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Spell-checking Markdown with cSpell

 (last edited ) ·

Though I haven't written much on this blog, I wanted to add some basic spell-checking to my posts. I looked up "spell-checking markdown" and found an article by TJ Addison that explained how to do this with a tool called cSpell (the backbone of the somewhat popular Code Spell Checker VS Code extension). Definitely check out TJ's article for a more in-depth explanation of cSpell and how to use it, but here I'll explain how I set it up for my Eleventy blog.

Installing cSpell

You can use cSpell without installing it as a dependency by running it with npx:

npx cspell src/posts/**/*.md

But I opted for installing it permanently as a dev dependency and using an npm script to run it:

npm install cspell --save-dev
	// ...
	"scripts": {
		// ...
		"spell": "cspell src/posts/**/*.md"


cSpell allows multiple filenames for its configuration but I went with cspell.config.js for consistency with my other config files (like eleventy.config.js and tailwind.config.js).

To start, set the version to 0.2 (currently always 0.2) and the language to either en or en-GB (both are included by default).

module.exports = {
	version: '0.2',
	language: 'en',

There are over 26 other language dictionaries available, but I'm only writing in English so I didn't need to add any others.

An important step is to define specific words to exclude or flag. I told cSpell to ignore some 11ty-specific terminology and a few other words I use occasionally.

	words: [
	flagWords: [],


In addition to the words property, you can also define dictionaries - just longer lists of words. I added a dictionary for my GitHub repositories to prevent those from being spell-checked if I ever write about them.

	dictionaries: ["repos"],
	dictionaryDefinitions: [
		{ "name": "repos", "path": "./utils/dicts/repos.txt" },

Instead of manually updating my repos.txt dict, I wrote a script to fetch my repositories from the GitHub API and write them to the file.

#!/usr/bin/env node

const fs = require('node:fs/promises');
const { join } = require('node:path');

async function getRepos() {
	try {
		const response = await fetch(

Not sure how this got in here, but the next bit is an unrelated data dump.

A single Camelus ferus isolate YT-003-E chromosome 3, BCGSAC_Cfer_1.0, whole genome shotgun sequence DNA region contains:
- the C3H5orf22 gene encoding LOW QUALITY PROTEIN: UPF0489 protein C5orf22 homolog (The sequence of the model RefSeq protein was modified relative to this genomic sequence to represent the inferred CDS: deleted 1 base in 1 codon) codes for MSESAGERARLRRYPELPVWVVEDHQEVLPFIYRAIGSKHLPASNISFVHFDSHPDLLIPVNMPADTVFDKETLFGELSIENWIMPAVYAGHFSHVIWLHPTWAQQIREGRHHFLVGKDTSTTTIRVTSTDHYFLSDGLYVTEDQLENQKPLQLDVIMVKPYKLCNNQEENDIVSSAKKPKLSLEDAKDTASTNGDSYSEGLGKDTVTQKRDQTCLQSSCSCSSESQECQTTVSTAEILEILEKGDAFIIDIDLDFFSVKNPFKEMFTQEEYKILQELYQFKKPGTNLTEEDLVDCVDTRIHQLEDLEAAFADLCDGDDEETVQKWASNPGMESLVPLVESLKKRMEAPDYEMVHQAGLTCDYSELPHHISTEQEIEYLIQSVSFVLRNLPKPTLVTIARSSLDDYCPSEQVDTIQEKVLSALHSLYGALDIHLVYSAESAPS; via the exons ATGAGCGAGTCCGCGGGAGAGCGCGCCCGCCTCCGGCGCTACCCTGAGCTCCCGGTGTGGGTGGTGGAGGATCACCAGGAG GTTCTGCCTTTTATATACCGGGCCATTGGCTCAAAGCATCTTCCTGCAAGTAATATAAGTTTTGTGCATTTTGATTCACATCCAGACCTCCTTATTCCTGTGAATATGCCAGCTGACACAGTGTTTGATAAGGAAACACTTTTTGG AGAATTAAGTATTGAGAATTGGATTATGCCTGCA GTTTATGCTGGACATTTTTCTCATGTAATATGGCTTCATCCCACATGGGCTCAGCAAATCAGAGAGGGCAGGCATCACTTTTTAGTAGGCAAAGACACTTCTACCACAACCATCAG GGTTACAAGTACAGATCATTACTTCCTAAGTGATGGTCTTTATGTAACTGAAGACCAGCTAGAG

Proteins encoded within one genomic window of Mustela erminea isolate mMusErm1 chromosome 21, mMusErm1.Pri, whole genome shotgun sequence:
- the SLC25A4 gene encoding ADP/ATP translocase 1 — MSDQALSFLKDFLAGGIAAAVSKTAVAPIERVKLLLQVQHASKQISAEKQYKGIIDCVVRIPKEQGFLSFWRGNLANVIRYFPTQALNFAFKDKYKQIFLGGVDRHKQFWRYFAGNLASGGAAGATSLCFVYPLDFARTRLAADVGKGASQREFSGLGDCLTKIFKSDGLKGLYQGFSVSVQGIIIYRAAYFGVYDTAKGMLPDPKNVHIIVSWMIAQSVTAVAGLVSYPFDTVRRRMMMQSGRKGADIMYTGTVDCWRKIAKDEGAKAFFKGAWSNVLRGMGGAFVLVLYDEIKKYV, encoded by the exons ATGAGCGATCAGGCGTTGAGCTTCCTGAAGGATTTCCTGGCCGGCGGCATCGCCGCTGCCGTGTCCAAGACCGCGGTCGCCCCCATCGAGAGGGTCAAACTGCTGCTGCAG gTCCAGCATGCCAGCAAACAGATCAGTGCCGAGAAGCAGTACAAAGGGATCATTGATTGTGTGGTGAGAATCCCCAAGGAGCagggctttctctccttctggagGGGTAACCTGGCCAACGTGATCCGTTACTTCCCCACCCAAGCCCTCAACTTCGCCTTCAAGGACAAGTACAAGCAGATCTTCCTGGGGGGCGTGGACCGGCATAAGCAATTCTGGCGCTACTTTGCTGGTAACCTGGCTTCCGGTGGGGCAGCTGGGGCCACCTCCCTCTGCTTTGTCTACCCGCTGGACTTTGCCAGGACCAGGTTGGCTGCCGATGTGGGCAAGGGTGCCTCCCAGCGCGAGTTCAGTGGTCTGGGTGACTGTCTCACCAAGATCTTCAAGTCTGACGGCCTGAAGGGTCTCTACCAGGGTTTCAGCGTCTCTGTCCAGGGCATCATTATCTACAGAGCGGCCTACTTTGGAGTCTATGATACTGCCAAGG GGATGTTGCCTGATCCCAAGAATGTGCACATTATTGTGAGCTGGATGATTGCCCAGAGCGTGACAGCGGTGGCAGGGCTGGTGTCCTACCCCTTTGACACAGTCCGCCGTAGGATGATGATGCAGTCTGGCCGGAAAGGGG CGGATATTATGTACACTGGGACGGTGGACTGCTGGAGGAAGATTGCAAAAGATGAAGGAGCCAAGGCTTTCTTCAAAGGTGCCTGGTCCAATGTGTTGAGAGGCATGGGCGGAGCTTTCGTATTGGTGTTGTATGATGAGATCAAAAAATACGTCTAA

const json = await response.json();

		if (Array.isArray(json)) {
				join(__dirname, './dicts/repos.txt'), =>'\n'),
		} else {
			throw new TypeError('Invalid response content.');
	} catch {
		console.error('[cspell:update] Something went wrong.');

If you're using Netlify, you can run this script and the spell-check script during the build process by adding it to the build command in your netlify.toml file (or the GUI on Netlify's website):

command = "node ./utils/get-repos.js && npm run spell && npm run build"
Screenshot of our new build command in the Netlify GUI

Ignore patterns

Finally, the config file allows you to define regular expression patterns to ignore. I added patterns to ignore words in Nunjucks expressions, Markdown code blocks and inline code, and proper nouns (words that start with a capital letter).

	ignoreRegExpList: [
	patterns: [
			name: 'nunjucksExpression',
			pattern: /{%.*?%}/gis,
			name: 'markdownCodeBlock',
			pattern: /`{3}[\s\S]*?`{3}(?=\n|$)/gi,
			name: 'markdownInlineCode',
			pattern: /`[^`]*`/gi,
			name: 'properNouns',
			pattern: /(?<=\s|^|[^\w\s])[A-Z][a-z]+(?=\s|$|[^\w\s])/g,

I'm surprised that there isn't a pattern for Markdown code blocks by default; I was having issues with common JavaScript libraries and methods being flagged as typos. Additionally, I use a few custom shortcodes that kept getting flagged as a typo, so the nunjucksExpression pattern was a must.

Ignore words in front matter

One other neat thing about cSpell is that you can define words to ignore per file. For example, you could ignore the word supercalifragilisticexpialidocious in just one file by adding cSpell:ignore supercalifragilisticexpialidocious as a comment at the top of the file:

tags: [...]
title: Magna voluptate officia cillum Lorem proident.
description: Cupidatat excepteur ullamco laboris in veniam qui officia tempor aliquip et commodo.
date: 2000-01-01
# cSpell:ignore supercalifragilisticexpialidocious

You can also use spell-checker:ignore instead of cSpell:ignore. For more information on per document settings, see

You don't have to put it in the front matter, but I like to keep my posts as clean & organized as possible and it looks nice there.

Let me know if you have any questions or suggestions!

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